Boston, MA (PRWEB) October 03, 2011
The Brain Aneurysm Foundation announced that on Friday, September 23rd, the United States Senate passed a resolution declaring September National Brain Aneurysm Awareness Month. Senate Resolution 248, introduced by Senator John Kerry (D-MA) and co-sponsored by Senator Scott Brown (R-MA) and Senator Olympia Snowe (R-ME) is designed to help raise awareness of the dangers and increase public awareness and understanding of brain aneurysms, including methods of early detection and treatment. A similar resolution, introduced by Representative Edward Markey (D-MA) is pending in the House of Representatives.
Brain aneurysms can occur in anyone, at any age. According to the Brain Aneurysm Foundation, an estimated 6 million people in the United States have an unruptured brain aneurysm. Each year, about 27,000 people in the U.S. will suffer from a ruptured brain aneurysm. About 40% of those experiencing a ruptured brain aneurysm will die.
A brain aneurysm is a weak bulging spot on the wall of a brain artery very much like a thin balloon or weak spot on an inner tube. Over time, the blood flow within the artery pounds against the thinned portion of the wall and aneurysms form silently from wear and tear on the arteries. As the artery wall becomes gradually thinner from the dilation, the blood flow causes the weakened wall to swell outward. This pressure may cause the aneurysm to rupture and allow blood to escape into the space around the brain. The ruptures, many of which occur without warning, can lead to brain damage, stroke, or death.
“We all know families that have seen lives changed forever when a loved one suffers a brain aneurysm. We’re making real strides in treatment and prevention and we can save more lives making sure people know the risks, the signs, and when to get help. That’s why I worked here in the Senate to ensure National Brain Aneurysm Awareness Month became a reality,” said Senator Kerry.
There are a number of risk factors that medical professionals believe contribute to the formation of brain aneurysms, including smoking, hypertension, drug use, infection, tumors, traumatic head injury, family history, selected inherited disorders and presence of an arteriovenous malformation. Avoiding or managing these factors can decrease the potential for brain aneurysms.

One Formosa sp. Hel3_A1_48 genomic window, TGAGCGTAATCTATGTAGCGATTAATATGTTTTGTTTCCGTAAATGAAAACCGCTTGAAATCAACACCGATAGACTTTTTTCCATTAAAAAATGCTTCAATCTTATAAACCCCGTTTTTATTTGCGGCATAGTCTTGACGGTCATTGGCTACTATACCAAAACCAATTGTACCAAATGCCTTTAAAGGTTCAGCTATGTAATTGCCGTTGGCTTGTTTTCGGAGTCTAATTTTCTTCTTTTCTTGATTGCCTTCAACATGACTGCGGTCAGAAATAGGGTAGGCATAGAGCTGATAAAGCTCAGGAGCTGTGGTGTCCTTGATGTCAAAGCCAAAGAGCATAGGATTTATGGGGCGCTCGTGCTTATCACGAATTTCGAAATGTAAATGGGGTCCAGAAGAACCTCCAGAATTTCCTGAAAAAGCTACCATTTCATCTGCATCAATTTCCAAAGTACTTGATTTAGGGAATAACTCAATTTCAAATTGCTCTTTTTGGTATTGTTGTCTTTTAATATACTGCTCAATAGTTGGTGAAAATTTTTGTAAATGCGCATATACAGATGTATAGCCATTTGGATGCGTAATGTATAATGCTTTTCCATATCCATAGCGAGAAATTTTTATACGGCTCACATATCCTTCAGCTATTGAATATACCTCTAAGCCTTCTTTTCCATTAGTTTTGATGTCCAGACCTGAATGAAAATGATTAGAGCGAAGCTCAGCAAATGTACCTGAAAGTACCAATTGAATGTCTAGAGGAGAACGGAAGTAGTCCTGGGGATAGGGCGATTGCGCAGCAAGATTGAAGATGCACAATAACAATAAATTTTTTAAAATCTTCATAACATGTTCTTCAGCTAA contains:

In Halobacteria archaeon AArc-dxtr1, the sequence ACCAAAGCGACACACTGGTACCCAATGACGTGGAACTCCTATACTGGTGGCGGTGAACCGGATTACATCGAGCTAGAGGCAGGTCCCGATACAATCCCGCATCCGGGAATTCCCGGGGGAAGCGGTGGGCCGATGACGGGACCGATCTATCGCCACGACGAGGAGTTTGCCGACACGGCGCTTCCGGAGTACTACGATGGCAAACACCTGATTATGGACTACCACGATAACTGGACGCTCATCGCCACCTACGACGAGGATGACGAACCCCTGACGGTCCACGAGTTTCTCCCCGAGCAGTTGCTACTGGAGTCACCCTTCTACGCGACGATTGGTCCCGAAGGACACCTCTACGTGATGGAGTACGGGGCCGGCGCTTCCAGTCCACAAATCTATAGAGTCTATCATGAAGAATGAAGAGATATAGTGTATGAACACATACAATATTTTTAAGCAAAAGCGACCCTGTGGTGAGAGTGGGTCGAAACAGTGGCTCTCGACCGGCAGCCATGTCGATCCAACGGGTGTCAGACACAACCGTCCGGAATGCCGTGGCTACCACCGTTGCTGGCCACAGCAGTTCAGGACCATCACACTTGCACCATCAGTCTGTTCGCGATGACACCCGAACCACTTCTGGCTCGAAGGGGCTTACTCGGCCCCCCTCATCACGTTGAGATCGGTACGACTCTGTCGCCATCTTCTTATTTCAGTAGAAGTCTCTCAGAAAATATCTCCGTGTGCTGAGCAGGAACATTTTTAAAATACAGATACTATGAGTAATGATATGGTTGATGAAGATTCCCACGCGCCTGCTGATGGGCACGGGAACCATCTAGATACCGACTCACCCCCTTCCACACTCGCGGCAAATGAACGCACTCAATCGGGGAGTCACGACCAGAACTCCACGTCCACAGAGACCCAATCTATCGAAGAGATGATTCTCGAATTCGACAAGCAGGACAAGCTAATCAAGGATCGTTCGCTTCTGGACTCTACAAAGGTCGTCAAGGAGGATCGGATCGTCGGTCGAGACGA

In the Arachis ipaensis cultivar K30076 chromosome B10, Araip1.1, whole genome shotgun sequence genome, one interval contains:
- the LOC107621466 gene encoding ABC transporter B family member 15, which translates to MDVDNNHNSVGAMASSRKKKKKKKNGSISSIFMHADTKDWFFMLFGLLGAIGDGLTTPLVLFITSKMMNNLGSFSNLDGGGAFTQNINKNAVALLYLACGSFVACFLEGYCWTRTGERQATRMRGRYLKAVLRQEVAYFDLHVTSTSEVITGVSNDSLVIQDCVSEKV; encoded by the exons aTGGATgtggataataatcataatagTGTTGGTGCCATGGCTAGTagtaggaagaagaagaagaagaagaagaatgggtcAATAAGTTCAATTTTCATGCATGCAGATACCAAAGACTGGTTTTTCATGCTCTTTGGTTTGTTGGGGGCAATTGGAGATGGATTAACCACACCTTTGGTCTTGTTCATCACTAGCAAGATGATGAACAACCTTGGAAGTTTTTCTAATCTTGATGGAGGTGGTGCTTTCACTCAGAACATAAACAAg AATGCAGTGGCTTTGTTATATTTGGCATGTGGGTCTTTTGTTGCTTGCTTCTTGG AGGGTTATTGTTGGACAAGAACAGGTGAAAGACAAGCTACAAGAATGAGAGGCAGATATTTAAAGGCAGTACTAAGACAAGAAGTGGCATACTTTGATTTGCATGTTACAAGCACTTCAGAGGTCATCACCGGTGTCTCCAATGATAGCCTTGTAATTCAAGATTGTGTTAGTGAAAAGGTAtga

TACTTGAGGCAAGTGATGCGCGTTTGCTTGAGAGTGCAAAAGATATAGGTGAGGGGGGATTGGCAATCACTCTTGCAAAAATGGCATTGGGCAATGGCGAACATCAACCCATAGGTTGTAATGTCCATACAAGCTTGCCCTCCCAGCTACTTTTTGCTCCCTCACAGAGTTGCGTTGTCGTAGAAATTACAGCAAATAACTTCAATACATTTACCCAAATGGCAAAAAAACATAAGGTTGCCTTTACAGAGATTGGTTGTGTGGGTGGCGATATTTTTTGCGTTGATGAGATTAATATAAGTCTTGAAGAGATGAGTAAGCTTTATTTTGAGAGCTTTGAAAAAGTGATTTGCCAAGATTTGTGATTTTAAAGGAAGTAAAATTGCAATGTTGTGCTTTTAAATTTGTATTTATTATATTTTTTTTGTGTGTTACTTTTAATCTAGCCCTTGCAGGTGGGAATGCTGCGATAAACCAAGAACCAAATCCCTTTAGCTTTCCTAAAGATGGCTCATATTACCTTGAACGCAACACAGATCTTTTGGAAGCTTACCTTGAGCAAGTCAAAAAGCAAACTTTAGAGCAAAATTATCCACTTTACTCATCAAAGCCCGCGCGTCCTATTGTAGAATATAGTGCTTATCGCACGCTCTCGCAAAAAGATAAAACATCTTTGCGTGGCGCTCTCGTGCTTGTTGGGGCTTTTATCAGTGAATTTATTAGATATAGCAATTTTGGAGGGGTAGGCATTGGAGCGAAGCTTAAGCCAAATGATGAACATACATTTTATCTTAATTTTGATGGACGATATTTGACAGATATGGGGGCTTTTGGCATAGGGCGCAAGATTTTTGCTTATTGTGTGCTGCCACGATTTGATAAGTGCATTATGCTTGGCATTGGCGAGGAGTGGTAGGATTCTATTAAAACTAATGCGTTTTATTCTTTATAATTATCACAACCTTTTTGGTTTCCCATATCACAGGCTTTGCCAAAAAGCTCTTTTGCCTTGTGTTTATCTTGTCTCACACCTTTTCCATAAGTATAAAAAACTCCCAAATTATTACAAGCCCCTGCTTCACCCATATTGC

If a brain aneurysm is diagnosed early with proper screening, it can be treated before it ruptures. Understanding that early detection can make a significant difference in the outcome, The Brain Aneurysm Foundation is working to help educate individuals and first responders in how to recognize the symptoms of a brain aneurysm.
The Brain Aneurysm Foundation is the nation’s only nonprofit organization solely dedicated to providing critical awareness, education, support and research funding to reduce the incidence of brain aneurysms. The Brain Aneurysm Foundation hopes to improve these tragic statistics and save lives by funding vital research and increasing awareness.
A number of events are planned through the United States during September designed to raise awareness of brain aneurysms. For more information on local events and informational materials for awareness efforts, please visit http://www.bafound.org.
About the Brain Aneurysm Foundation
The Brain Aneurysm Foundation was established in Boston, MA on August 19, 1994 as a public charity. The Brain Aneurysm Foundation is the nation’s only nonprofit organization solely dedicated to providing critical awareness, education, support and research funding to reduce the incidence of brain aneurysm ruptures. The organization also provides education materials and awareness information to health care professionals and the general population, as well as providing support for patients and their loved ones.
The Brain Aneurysm Foundation relies on fundraising support from individuals and organizations to continue to fund education and research to promote early detection of brain aneurysms, which ultimately saves lives. For more information, visit: http://www.bafound.org.